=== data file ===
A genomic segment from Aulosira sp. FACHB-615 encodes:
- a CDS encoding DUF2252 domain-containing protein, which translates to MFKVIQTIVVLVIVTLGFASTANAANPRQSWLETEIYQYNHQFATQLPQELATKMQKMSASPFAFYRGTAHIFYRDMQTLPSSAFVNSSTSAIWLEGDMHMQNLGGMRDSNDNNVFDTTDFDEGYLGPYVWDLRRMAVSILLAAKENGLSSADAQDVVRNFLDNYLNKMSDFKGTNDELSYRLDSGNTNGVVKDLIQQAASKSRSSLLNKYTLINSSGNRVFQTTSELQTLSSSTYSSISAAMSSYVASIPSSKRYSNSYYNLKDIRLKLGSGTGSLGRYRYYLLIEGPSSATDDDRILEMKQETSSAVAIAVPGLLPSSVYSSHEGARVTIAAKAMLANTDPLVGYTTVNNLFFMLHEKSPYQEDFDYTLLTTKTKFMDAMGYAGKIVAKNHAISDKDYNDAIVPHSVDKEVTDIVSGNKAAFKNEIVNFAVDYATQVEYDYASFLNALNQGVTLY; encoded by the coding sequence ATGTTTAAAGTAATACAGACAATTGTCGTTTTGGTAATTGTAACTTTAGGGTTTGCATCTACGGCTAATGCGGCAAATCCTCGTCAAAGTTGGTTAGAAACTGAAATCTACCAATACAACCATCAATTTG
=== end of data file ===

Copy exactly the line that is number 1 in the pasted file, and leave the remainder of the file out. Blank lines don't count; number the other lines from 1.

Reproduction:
A genomic segment from Aulosira sp. FACHB-615 encodes: